Mobile Mini, Inc. v. Dugger, No. 107952 (Okla. Civ. App. 03/11/11).
Ruling: The Oklahoma Court of Civil Appeals held that a truck driver was entitled to benefits for his injuries.
What it means:
In Oklahoma, a worker can prove a compensable injury occurred by either direct or circumstantial evidence, or a combination of the two.
Summary: A 62-year-old truck driver began his pickups and deliveries on a windy day. At his last stop, he strapped down a container on his trailer. He had no memory of returning to his employer's parking lot. His manager found him in the parking lot, with blood in his hair and on his shirt. There was a puddle of blood on the ground at his last stop. There was no evidence of a collision, and no witnesses saw the incident. The driver was diagnosed with post-concussion syndrome and a cervical strain. The Oklahoma Court of Civil Appeals held that he was entitled to benefits.
The employer argued that the driver should not be entitled to benefits because he could not prove a specific mechanism of his injury, and no witnesses could testify as to the physical activity he was engaged in when he was injured. The court disagreed, stating that direct evidence is not required to find a compensable injury. Although the driver could not remember when he injured his head, undisputed physical evidence showed that he was performing work-related duties at the time. Also, the court said a work-related risk was the major cause of his injury. The driver was injured on a workday, during work hours. He was injured at a place where he should have been while performing work-related duties. No evidence showed that he stopped working to attend to a personal mission. There was also no evidence of a personal risk factor, such as a crime intentionally inflicted on the driver by a person harboring ill will against him. There was no proof that he fabricated the claim.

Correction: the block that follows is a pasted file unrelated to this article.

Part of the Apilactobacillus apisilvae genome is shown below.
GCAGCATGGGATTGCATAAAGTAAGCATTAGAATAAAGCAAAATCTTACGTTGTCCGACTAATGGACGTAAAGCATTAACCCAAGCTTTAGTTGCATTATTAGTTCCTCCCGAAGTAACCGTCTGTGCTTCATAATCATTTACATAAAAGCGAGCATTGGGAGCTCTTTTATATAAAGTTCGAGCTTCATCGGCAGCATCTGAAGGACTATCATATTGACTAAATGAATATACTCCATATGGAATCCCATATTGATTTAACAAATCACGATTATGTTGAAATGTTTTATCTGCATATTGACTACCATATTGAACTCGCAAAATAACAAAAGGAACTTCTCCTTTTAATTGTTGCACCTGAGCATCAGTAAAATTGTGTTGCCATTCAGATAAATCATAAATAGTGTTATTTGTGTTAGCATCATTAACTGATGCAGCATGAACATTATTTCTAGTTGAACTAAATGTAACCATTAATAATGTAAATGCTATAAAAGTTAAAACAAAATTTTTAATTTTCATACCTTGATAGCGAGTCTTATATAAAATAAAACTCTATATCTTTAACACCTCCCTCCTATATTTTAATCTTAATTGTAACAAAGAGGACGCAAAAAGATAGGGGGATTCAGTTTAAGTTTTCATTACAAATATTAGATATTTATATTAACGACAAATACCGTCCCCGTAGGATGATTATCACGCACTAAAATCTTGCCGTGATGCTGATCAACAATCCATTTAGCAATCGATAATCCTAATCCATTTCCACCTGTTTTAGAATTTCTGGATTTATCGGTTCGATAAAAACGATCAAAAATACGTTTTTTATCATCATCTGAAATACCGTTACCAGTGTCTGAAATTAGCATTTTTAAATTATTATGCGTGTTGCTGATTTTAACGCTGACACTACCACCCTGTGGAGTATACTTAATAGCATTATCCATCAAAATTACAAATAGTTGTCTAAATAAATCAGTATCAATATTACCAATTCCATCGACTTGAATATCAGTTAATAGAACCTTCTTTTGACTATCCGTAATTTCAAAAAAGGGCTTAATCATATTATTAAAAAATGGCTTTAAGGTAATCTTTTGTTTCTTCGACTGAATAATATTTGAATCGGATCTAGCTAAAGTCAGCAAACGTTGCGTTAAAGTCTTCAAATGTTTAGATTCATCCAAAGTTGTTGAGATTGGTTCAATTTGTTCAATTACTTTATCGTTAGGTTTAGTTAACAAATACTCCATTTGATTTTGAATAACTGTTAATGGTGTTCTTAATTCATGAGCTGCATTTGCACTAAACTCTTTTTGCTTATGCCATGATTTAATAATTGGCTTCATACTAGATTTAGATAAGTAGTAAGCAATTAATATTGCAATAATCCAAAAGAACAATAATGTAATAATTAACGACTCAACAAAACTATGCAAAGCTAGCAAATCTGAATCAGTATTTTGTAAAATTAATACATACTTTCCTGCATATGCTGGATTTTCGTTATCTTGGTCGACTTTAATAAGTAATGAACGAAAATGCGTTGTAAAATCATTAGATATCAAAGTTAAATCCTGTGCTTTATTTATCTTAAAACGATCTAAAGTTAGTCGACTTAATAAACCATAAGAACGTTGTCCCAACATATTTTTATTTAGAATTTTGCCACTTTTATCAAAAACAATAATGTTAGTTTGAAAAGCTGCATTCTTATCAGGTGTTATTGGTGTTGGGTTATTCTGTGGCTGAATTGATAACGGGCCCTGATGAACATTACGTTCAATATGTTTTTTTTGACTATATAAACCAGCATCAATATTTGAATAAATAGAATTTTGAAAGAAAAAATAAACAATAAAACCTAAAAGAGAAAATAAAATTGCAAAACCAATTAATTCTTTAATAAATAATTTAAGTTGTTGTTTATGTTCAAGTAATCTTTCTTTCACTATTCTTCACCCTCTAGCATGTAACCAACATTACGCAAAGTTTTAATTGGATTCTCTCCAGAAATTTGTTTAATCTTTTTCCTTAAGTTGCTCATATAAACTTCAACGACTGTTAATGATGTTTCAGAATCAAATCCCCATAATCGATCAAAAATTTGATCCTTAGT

The court also said there was no evidence to support the employer's theory that an idiopathic condition caused the driver's injury.
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April 25, 2011
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